Saturday, December 17, 2016

The Butter in the bog

The bog butter is unearthed as a kind of calcified foam,
a spume caught in the mouth of an alder pot, pulled out
of the peat to be put on display; ancient butter flavoured
with wild garlic which could well be good enough to eat
below the crust, more than half a millennium on from it's churning
although who would try? It has been dormant in accidental
hibernation beneath the bog, stored for a feast and forgotten,
it’s crafter sinking hole after hole into the turf trying to seek it out
once more until giving up and giving in to the oaten bread
without the sweet spread of coagulated cream.
It is a tankard slid across the polished bar and left to settle,
the froth receding from the rim but risen yet in soft domes.
It is the barkish rind of bracket fungus, swollen on the trunk and spongy
to the touch, it is the grass, the cow, the cream, the churn,  the alder urn,
the gentle storing in the gentle earth, cooled and clean and lost.


  1. Wonderful Emma and great to have you back.

    1. Thank you Susan. I think my month long session in the summer was fantastic in developing my writing, and it is a privilege to be asked back again.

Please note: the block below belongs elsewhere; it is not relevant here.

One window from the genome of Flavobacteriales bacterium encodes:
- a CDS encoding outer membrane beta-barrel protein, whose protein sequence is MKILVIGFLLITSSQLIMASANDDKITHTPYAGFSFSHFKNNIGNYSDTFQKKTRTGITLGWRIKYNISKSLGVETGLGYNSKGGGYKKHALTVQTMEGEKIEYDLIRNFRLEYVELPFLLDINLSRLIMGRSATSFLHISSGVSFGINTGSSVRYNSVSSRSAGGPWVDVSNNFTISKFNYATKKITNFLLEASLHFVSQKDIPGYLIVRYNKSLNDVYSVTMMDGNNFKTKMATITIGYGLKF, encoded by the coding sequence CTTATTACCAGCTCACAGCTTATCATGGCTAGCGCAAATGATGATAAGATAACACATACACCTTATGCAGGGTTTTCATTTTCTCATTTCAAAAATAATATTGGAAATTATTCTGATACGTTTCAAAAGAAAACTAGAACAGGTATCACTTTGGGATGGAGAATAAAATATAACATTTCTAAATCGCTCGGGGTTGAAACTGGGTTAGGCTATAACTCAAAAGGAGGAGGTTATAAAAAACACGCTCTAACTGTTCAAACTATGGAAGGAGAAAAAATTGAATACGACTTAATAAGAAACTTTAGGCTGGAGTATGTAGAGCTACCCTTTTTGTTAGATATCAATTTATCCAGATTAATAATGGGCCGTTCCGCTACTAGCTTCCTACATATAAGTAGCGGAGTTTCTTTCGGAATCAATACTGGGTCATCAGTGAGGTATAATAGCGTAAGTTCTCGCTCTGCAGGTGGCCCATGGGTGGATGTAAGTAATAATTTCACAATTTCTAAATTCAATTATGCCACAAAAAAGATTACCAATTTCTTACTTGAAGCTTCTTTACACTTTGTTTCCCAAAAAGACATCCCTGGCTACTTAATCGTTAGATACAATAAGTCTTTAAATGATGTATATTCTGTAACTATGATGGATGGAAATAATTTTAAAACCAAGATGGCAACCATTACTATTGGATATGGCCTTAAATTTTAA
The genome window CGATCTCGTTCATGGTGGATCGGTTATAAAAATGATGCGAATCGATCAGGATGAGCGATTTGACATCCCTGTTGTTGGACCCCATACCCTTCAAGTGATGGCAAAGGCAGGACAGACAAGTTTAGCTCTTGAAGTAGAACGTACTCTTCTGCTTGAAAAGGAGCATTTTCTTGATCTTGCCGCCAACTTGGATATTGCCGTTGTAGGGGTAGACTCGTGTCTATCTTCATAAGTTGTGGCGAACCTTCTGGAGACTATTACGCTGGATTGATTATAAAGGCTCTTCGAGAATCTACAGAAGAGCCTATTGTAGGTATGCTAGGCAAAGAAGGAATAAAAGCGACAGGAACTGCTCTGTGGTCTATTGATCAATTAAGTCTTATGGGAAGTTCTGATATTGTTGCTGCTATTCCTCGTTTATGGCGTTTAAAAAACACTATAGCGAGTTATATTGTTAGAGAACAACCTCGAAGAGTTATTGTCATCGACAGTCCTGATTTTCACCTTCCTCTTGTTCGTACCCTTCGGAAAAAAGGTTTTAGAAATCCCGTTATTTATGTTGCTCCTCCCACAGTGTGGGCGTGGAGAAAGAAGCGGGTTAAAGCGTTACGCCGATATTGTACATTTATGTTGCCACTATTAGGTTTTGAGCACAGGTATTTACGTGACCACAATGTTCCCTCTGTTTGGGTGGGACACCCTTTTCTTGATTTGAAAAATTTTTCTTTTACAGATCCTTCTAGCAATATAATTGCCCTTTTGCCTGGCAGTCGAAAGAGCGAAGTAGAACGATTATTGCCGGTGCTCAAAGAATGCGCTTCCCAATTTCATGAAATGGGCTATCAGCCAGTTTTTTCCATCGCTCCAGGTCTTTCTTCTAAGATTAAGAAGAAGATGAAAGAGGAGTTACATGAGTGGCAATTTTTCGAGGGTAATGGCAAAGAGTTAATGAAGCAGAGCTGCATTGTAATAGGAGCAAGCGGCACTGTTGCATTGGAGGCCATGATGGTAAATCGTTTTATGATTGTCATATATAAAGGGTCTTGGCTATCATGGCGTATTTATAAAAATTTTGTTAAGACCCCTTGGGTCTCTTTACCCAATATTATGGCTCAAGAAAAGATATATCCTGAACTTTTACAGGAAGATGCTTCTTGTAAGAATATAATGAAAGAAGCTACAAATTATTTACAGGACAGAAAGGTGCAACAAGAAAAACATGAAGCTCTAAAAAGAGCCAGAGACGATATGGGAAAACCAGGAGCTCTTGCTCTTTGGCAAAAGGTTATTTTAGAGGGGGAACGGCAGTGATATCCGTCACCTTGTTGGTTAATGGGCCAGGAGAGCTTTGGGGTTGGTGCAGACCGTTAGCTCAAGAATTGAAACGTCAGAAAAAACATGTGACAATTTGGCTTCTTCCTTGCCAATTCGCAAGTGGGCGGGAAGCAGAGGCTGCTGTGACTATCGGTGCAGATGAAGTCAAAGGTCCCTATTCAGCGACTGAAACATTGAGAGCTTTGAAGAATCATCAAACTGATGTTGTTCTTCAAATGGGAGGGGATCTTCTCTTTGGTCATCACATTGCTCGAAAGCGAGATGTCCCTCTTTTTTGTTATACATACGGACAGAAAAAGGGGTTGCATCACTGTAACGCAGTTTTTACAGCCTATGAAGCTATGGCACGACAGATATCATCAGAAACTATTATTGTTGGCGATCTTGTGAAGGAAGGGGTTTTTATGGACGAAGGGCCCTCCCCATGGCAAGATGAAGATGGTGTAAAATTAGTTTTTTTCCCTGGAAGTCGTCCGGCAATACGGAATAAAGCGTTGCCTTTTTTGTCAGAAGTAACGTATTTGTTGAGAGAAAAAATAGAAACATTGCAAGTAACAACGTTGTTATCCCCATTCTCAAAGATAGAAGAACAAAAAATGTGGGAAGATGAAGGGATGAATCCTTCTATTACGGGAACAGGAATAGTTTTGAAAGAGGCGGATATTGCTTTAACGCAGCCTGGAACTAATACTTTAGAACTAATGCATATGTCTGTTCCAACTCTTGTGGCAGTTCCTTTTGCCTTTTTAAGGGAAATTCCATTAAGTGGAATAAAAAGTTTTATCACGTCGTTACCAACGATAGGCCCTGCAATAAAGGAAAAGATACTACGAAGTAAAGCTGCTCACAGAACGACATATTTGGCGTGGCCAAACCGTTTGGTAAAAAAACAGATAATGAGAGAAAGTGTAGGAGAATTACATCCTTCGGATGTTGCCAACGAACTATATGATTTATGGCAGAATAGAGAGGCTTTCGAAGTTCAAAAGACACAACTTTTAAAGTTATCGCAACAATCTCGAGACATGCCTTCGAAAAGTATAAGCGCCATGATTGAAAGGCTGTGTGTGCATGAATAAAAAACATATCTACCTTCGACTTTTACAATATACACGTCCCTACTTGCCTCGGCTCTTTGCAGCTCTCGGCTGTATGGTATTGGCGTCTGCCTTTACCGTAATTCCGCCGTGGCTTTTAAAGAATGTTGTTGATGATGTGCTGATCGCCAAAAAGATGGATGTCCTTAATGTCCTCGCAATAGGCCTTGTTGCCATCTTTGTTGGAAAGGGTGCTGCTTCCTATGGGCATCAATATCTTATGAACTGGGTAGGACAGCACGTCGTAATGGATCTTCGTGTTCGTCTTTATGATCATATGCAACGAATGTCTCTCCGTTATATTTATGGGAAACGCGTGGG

2. I've always been fascinated by the bog butter I saw in Irish museums. This is beautiful. Thanks Emma!

    1. Hello again! I read an article the other day about the bog butter, but it was the images of the finds that really struck me. I hope it comes across!

  3. Wonderful to have you back here Emma. I love this poem and the image of the crafter sinking holes ... Hadn't heard of bog butter!

    1. Great to be back Lizz! I shall see if i can find the link to the article about the bog butter and post it to your FB page.

  4. Got it Emma. I had Googled but this article and image more interesting. Might even be unearthing a poem in me :) Thank you.

  5. They said it! How wonderful to read you here again. :)


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